The third album from a gnostically-minded Canadian ex-pat who goes by Baph Tripp (I know, it’s a story we’ve heard so many times), Psychomachy is a brief suite of self-released, noisy industrial that makes nods to powernoise, but ends up covering a wide range of sonic territory in its 31 minutes. Featuring a sample-heavy blend of industrial noise and metal guitars with an eye to mysticism, Psychomachy brought to mind the almost entirely overlooked French act The Bleeding Light (though the metal/industrial polarity is reversed here, with the latter clearly being X.A.O.S’ home base), and managed to win me over despite a couple of weak tracks and some spotty production.
Things start out in what seems to be straightforward powernoise terrain: you’ve got your grinding, mid-range heavy noise up front and center wound into tight rhythmic loops which occasionally cede the floor to cold pads or leads, as on “Walking Dead” or the solidly bumping “A Higher Purpose”. After first hearing these opening tracks I noticed myself listening to the rest of the disc with a framework of powernoise expectations, but on the second listen I realised that this wasn’t the best approach. The guitars subtly welded to strong opener “Nil8” add shades of industrial metal and dancefloor potential, and show that Tripp isn’t solely interested in the grueling endurance tests for which the most celebrated powernoise producers are famous (that tracks average three and a half minutes is another clue I should’ve picked up on).
The middle third of Psychomachy finds X.A.O.S’ palette widening, with mixed results. “Now Is The Time”‘s minimal, early dark electro, drawling crawl doesn’t hold up, and the goofy but somewhat obvious sample-storm of “Mediocrity” comes across as thin and washed-out. “Utopiate” fares better by adding some nicely varied percussion and having the whole affair wind its way around a hypnotic, nodding center.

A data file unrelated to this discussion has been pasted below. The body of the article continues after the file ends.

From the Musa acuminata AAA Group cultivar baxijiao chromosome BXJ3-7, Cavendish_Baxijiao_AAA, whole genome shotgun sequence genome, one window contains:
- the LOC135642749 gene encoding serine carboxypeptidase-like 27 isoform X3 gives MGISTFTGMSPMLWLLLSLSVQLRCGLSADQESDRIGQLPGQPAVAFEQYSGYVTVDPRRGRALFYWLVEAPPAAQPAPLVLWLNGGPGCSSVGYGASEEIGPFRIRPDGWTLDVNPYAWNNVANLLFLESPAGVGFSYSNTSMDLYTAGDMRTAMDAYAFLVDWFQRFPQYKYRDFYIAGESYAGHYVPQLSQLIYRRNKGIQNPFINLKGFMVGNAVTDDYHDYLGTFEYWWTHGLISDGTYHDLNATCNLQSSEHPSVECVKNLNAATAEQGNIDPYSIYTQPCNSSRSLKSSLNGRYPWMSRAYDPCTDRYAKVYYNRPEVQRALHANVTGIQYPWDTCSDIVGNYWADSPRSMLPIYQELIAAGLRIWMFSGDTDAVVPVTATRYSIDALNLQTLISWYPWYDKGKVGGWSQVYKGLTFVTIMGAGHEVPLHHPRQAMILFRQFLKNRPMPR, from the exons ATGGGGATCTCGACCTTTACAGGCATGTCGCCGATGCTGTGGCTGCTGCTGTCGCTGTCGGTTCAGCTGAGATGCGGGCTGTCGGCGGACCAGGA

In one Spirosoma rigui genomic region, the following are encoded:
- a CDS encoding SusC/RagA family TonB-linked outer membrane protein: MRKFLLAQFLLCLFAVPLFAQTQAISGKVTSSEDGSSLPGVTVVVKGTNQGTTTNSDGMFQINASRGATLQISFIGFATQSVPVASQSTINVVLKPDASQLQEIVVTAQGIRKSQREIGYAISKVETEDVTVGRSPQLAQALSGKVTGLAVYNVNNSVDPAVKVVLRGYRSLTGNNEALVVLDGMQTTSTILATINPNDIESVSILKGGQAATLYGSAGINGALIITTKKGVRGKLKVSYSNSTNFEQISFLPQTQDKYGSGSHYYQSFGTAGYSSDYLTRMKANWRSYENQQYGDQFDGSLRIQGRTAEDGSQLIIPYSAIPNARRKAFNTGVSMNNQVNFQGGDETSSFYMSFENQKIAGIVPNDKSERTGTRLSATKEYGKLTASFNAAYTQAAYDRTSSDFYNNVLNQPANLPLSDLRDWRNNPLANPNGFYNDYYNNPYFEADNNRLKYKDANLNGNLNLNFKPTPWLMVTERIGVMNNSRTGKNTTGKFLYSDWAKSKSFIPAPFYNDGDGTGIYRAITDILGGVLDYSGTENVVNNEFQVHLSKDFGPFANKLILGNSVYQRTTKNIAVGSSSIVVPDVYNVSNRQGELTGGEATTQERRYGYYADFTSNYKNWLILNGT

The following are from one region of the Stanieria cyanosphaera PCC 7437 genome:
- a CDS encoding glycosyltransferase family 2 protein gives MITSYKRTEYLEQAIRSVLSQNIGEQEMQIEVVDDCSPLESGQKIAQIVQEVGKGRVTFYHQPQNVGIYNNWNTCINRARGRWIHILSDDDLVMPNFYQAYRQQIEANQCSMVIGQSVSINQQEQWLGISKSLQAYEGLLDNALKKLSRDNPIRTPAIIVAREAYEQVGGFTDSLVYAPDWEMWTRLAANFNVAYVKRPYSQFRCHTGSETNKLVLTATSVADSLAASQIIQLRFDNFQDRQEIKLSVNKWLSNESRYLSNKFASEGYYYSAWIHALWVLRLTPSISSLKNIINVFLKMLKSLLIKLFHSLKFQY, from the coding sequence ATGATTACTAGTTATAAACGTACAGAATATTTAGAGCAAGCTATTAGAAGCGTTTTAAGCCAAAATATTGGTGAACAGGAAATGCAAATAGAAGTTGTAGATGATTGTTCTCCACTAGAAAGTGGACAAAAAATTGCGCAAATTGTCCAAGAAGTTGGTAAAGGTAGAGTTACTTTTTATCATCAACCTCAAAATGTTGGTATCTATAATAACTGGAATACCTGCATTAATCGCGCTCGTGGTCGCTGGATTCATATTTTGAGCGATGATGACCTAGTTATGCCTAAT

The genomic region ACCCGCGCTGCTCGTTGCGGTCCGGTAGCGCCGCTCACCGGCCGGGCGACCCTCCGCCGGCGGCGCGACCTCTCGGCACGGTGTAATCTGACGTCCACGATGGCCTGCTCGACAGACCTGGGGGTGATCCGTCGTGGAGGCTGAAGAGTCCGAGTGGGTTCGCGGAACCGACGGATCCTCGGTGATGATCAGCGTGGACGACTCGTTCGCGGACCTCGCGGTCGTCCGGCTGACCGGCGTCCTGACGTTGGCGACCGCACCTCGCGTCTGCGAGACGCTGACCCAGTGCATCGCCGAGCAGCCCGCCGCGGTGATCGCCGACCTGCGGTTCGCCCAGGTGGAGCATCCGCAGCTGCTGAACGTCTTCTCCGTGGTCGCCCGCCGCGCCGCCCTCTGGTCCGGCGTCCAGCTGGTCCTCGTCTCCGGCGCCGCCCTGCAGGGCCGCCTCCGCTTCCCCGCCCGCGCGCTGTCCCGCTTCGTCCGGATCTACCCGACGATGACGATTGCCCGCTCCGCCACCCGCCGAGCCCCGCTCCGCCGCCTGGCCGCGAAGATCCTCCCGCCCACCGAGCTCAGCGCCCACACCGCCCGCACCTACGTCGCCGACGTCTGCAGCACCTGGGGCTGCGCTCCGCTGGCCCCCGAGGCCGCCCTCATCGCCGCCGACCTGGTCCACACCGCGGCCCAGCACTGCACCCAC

Psychomachy closes strongly on two completely disparate notes. The penultimate “Hyperthesis” is by far the album’s most chaotic and truly noise-influenced track, bookended by samples of the old “when you believe in nothing, everything is permitted” maxim (the original source of which, be it Vladimir Bartol, Dostoevsky, or Nietzsche, is now further occluded by its use in Assasin’s Creed) and the perhaps even more challenging claim that “you are not who you are”, a heresy surely directed at the great Biblical “אֶהְיֶה אֲשֶׁר אֶהְיֶה”/”I Am that I Am”. Strong stuff to be sure. Things finish with “I Am Not”, a morose track that’s strikingly reminiscent of Swans side-project Skin’s folky, echoing dirges, and has the album’s best line in “I’ve got time on my hands, and I can’t wash it off.” It would’ve been interesting to hear more of these clean, droning vocals on some of the noisier tracks, or, hell, another track or two in a similarly downbeat vein.
While having been sat on since 2009 for undisclosed reasons, I’d hazard to guess that Psychomachy had a long gestation period before that. Each song feels like it’s contained in its own insular world, and while that allows the listener to focus in on individual intricacies, there is a suturing off of each track from the others which inhibits the flow of the LP. Regardless, it’s a deceptively deep box of nastiness which I found growing on me with each successive listen, and deserves points for the ambition contained within its short run-time.
Psychomachy can be bought from X.A.O.S directly or on iTunes.